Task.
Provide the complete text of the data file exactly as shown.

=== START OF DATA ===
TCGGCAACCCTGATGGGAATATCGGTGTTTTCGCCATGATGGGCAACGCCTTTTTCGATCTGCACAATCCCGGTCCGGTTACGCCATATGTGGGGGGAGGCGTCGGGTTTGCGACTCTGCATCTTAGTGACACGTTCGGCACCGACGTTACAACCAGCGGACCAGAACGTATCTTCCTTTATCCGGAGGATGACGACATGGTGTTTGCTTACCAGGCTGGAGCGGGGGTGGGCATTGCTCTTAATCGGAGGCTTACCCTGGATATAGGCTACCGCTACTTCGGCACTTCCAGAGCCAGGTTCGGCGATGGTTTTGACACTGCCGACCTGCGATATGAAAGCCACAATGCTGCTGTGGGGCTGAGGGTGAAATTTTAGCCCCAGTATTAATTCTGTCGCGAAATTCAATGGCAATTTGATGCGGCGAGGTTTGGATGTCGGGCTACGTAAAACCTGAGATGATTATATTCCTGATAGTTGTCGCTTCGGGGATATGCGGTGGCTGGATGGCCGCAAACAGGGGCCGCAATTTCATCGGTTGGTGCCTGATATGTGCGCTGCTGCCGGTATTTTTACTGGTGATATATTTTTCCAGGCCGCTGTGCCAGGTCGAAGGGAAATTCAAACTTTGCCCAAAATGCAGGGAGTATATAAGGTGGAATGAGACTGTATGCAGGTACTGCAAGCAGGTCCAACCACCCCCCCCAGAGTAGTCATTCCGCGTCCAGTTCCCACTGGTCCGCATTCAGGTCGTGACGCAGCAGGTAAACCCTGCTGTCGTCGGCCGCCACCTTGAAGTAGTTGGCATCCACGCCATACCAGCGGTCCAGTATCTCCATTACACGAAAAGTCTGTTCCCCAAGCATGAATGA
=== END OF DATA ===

TCGGCAACCCTGATGGGAATATCGGTGTTTTCGCCATGATGGGCAACGCCTTTTTCGATCTGCACAATCCCGGTCCGGTTACGCCATATGTGGGGGGAGGCGTCGGGTTTGCGACTCTGCATCTTAGTGACACGTTCGGCACCGACGTTACAACCAGCGGACCAGAACGTATCTTCCTTTATCCGGAGGATGACGACATGGTGTTTGCTTACCAGGCTGGAGCGGGGGTGGGCATTGCTCTTAATCGGAGGCTTACCCTGGATATAGGCTACCGCTACTTCGGCACTTCCAGAGCCAGGTTCGGCGATGGTTTTGACACTGCCGACCTGCGATATGAAAGCCACAATGCTGCTGTGGGGCTGAGGGTGAAATTTTAGCCCCAGTATTAATTCTGTCGCGAAATTCAATGGCAATTTGATGCGGCGAGGTTTGGATGTCGGGCTACGTAAAACCTGAGATGATTATATTCCTGATAGTTGTCGCTTCGGGGATATGCGGTGGCTGGATGGCCGCAAACAGGGGCCGCAATTTCATCGGTTGGTGCCTGATATGTGCGCTGCTGCCGGTATTTTTACTGGTGATATATTTTTCCAGGCCGCTGTGCCAGGTCGAAGGGAAATTCAAACTTTGCCCAAAATGCAGGGAGTATATAAGGTGGAATGAGACTGTATGCAGGTACTGCAAGCAGGTCCAACCACCCCCCCCAGAGTAGTCATTCCGCGTCCAGTTCCCACTGGTCCGCATTCAGGTCGTGACGCAGCAGGTAAACCCTGCTGTCGTCGGCCGCCACCTTGAAGTAGTTGGCATCCACGCCATACCAGCGGTCCAGTATCTCCATTACACGAAAAGTCTGTTCCCCAAGCATGAATGA